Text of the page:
A government report released with little publicity calculates the UK’s carbon emissions with an important difference. It includes carbon “embedded” in imported goods, making for a UK carbon footprint approximately twice as large as that calculated from emissions alone. Since these figures have been measured for a couple of years now, this raises the question of why the UK and other countries continue to rely on figures for domestic emissions production as the basis for climate policy.
The research from the UK’s department for environment, food and rural affairs (Defra) was published late last week. It concludes that while the country’s carbon footprint shrank during the financial crisis, the economy’s shift away from manufacturing to services means we’re importing more and more emissions ’embedded’ in goods from other countries.
This kind of consumption-based emissions reporting isn’t the standard approach, although Defra has been publishing these figures for a couple of years now. At present, the UK and Europe measure targets for carbon emissions reductions based on domestic production, not consumption. Likewise, when countries negotiate their relative responsibility for cutting emissions, they only take their home-grown carbon emissions into account.
But Defra’s analysis underlines that this method is missing something. Developed countries with a smaller manufacturing base can report shrinking carbon emissions based on their domestic production, but when adjusted for their trading patterns their record looks less impressive.
The UK’s new carbon footprint
Defra stresses that according to the University of Leeds’s centre for sustainable accounting – which has been contracted by the department to measure these statistics – the UK’s carbon footprint fell by nine per cent between 2008 and 2009 (if the UK follows global trends, this may well be a short term fall due to the financial crisis, however, rather than a longer-term trend).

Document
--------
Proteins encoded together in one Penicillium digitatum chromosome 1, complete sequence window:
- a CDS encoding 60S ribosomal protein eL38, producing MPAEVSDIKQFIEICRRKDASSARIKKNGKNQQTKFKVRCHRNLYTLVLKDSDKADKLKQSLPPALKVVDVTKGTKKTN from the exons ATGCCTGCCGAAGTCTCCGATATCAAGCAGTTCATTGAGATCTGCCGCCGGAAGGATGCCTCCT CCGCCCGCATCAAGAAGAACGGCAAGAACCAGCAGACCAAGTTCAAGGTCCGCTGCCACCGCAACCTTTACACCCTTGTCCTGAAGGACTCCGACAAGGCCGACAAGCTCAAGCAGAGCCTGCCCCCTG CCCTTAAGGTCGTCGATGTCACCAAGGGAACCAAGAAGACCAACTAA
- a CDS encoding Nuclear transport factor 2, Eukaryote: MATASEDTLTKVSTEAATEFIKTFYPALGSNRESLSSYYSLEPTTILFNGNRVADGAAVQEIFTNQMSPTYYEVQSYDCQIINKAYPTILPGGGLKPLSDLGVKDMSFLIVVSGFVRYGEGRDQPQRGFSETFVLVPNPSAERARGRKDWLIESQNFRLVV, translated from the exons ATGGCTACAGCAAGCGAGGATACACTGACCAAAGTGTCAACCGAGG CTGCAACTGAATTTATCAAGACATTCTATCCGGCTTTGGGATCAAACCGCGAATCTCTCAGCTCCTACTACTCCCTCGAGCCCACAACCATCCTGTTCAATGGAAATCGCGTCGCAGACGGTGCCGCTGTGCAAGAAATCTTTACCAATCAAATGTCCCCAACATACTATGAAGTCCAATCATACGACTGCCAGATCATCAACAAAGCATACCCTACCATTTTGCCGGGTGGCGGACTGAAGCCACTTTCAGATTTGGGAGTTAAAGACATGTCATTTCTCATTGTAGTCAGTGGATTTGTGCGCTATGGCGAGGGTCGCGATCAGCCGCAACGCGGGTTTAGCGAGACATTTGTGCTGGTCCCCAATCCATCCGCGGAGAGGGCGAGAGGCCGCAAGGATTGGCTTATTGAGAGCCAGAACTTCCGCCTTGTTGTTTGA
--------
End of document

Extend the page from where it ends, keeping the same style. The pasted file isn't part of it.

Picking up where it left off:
But the figures also reveal that the UK’s 2009 carbon footprint was 20 per cent greater than it was in 1990, with a huge doubling in CO2 emissions related to imports. When the CO2 embedded in imported goods and services is taken into account, the UK carbon footprint calculated on the basis of consumer spending is nearly double the figure that comes from measuring emissions from UK production – just over 700 million tonnes of CO2 as opposed to around 400 million tonnes.
What it means
At present, Defra suggests the statistics are there to help consumers choose the products they buy responsibly. More broadly, a Defra spokesperson told us the statistics reveal “emissions embedded in imported products are still far too high, which shows just how critical it is that we agree a global deal on climate change.”
But it doesn’t look like this more complete picture of carbon emissions is informing policy – apart from reiterating the UK’s commitment to a global emissions deal. What’s more, with the numbers somewhat buried on the Defra website, we’re skeptical that consumers are being informed that effectively.